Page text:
Professor Marston and the Wonder Women hits theaters tomorrow. It’s a movie that hasn’t generated a lot of buzz among typical moviegoers, but has generated a tremendous amount of interest among a few select groups, including several I belong to…
Nerds. I’m a nerd at heart. As a matter of fact, I sold my first comic book collection to pay for my undergrad schooling (I still weep over that sometimes). Professor Marston is perhaps best known as the creator of Wonder Woman.
Leadership Experts. A crap ton of people have taken DISC personality profile tests. I use them all the time with my own coaching clients and love using them to address groups when I do consulting work. Professor Marston was the creator of the DISC.
*In case you’re wondering, a crap ton is a real measurement, as in Wonder Woman can lift 15 of them.
I’m excited about the movie, as it will present a visual peek into his life and his work. If you use DISC profiles as well, you should enjoy it as well, as it will provide insight into their creation.
I’d like to give you a little background on Dr. Marston so you go into the theater fully prepared.
Dr. William Moulton Marston, who passed away in 1947, was a psychologist, self-help author, and comic book writer. Like me, he assembled a body of research that bridged the gaps between seemingly unrelated areas. Some of my research into cognitive psychology has been incorporated into books in areas ranging from theology to Game of Thrones.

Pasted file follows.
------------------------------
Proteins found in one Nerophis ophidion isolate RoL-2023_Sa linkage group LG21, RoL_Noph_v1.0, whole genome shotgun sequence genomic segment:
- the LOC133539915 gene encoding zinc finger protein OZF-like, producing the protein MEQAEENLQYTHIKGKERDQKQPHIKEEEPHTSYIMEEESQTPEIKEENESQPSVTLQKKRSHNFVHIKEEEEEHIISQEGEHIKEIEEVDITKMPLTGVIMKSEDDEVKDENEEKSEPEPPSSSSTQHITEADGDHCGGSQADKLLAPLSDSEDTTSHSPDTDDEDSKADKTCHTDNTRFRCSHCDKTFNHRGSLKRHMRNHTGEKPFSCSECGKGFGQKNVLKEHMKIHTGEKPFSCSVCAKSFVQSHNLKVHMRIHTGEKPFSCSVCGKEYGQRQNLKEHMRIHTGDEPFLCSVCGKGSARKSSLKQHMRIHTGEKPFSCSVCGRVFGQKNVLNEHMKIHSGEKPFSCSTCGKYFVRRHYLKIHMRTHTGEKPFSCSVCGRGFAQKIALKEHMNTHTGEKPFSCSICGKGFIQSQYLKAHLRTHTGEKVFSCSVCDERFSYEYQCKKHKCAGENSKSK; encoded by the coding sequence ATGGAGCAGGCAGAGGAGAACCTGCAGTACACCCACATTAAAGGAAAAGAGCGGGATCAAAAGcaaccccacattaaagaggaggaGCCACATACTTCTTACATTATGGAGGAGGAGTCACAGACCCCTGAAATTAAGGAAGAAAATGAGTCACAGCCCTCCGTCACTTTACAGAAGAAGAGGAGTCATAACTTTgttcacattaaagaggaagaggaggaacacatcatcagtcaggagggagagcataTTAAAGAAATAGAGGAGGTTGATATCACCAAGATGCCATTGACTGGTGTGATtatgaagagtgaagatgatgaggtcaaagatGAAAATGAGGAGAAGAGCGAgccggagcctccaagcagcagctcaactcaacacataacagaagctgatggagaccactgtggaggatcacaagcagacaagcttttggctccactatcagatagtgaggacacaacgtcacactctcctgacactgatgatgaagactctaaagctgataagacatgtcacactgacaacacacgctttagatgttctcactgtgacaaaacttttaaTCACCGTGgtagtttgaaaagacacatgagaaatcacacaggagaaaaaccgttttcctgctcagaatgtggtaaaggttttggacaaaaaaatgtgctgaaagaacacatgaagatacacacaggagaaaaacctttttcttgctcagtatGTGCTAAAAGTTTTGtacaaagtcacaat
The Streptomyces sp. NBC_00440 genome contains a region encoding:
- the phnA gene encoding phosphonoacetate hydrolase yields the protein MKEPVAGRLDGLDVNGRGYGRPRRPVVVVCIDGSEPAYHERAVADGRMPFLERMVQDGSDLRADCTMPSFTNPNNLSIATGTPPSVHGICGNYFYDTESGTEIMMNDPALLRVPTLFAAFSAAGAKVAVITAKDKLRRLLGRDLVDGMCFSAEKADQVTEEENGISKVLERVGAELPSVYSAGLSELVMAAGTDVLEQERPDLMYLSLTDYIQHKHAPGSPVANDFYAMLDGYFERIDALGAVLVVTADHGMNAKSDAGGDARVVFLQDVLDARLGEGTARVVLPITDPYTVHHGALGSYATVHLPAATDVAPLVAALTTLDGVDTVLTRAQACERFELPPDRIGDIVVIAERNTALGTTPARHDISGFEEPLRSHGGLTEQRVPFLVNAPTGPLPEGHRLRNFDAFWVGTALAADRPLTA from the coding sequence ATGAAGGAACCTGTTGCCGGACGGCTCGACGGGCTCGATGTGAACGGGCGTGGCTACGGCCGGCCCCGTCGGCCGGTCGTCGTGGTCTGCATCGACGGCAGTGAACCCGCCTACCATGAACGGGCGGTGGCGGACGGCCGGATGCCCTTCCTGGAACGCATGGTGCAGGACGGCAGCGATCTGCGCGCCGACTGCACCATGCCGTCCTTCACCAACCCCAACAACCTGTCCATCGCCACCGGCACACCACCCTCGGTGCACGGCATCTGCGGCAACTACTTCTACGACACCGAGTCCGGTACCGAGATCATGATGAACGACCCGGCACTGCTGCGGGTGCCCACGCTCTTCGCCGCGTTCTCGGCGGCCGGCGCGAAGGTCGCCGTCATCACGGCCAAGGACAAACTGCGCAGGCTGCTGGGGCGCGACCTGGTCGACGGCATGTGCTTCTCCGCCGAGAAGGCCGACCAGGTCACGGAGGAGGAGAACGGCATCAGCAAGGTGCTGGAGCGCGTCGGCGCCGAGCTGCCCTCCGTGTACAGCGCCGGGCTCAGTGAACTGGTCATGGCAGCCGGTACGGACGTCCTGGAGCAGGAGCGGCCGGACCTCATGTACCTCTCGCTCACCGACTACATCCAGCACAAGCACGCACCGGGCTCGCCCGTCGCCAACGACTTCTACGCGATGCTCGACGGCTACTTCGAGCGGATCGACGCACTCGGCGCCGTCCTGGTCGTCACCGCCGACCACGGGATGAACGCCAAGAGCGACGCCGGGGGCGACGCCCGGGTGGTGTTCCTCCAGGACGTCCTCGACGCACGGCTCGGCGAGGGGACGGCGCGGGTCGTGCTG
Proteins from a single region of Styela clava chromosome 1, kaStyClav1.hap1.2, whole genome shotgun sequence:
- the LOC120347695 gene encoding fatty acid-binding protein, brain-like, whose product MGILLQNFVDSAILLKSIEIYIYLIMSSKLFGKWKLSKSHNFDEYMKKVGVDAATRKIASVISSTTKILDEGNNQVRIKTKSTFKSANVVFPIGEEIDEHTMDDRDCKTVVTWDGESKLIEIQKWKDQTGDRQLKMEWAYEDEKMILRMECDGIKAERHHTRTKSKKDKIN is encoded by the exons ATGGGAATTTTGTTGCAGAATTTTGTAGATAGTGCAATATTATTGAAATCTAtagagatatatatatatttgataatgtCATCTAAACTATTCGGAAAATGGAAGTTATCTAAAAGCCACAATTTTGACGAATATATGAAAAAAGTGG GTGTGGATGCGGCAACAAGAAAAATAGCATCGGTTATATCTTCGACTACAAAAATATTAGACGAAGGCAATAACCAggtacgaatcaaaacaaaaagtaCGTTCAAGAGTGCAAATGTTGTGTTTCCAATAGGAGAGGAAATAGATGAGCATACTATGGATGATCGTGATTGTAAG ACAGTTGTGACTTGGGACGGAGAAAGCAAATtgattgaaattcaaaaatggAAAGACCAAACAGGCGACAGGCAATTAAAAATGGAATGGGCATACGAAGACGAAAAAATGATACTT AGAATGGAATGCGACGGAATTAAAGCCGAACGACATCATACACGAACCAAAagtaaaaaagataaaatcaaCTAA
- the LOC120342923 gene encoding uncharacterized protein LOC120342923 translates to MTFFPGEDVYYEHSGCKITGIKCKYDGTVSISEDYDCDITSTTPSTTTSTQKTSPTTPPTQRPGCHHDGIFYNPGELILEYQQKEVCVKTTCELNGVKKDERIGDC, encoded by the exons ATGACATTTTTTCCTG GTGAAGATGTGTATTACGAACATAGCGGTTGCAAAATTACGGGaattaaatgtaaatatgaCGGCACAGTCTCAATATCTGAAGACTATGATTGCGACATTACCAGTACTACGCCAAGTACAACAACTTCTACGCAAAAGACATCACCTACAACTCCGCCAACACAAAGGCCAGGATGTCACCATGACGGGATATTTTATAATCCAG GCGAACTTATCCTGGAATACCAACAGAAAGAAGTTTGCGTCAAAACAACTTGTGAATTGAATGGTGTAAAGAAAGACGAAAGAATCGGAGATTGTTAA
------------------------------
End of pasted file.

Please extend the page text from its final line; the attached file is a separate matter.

Marston invented an early prototype of a lie detector machine. It wasn’t as cool or perfect as the one Wonder Woman carried. Her Lasso of Truth never failed to produce results, but, of course, it was magic. Even so, at the time, Marston’s machine seemed like magic.
A 1928 paper title Emotions of Normal People discussed Marston’s DISC theory. Originally the four axes were…
- Dominance produces activity in an antagonistic environment
- Inducement produces activity in a favorable environment
- Submission produces passivity in a favorable environment
- Compliance produces passivity in an antagonistic environment.
The original notions of his DISC theory haven’t changed over the years, but the wording we use to describe them has. For example, with the system I use, the wording is much more expressive. Check out the image below. It expresses the total workforce of a company I consulted with.
Although his wife Elizabeth Holloway Marston went largely uncredited for her work because of the roles of women at the time, she contributed greatly to many of his endeavors. Due to her influence and those of his mistress, Marston was a huge supporter of feminism and women’s rights. It was his wife’s idea to create a female superhero.
Of her creation Marston wrote, “Not even girls want to be girls so long as our feminine archetype lacks force, strength, and power. Not wanting to be girls, they don’t want to be tender, submissive, peace-loving as good women are. Women’s strong qualities have become despised because of their weakness. The obvious remedy is to create a feminine character with all the strength of Superman plus all the allure of a good and beautiful woman.”
There’s so much more, but not enough space here to tell it all. I highly recommend the movie and the recent Wonder Woman movie as well. Just know going into this movie that it will deal with some adult elements. As far as I can tell, both his wife and mistress were friends and knew all about each other. I don’t want to ruin anything for you, though, so I’ll stop there.
PS…If you want to take a peek at my DISC results, you’ll have to leave a comment below.
This message was written by a team of geeks, nerds, gamers, and Dr. David Powers. You can always find us at www.callsignredbeard.com. Thanks for reading!
In the words of Starship Troopers, “Would you like to know more?”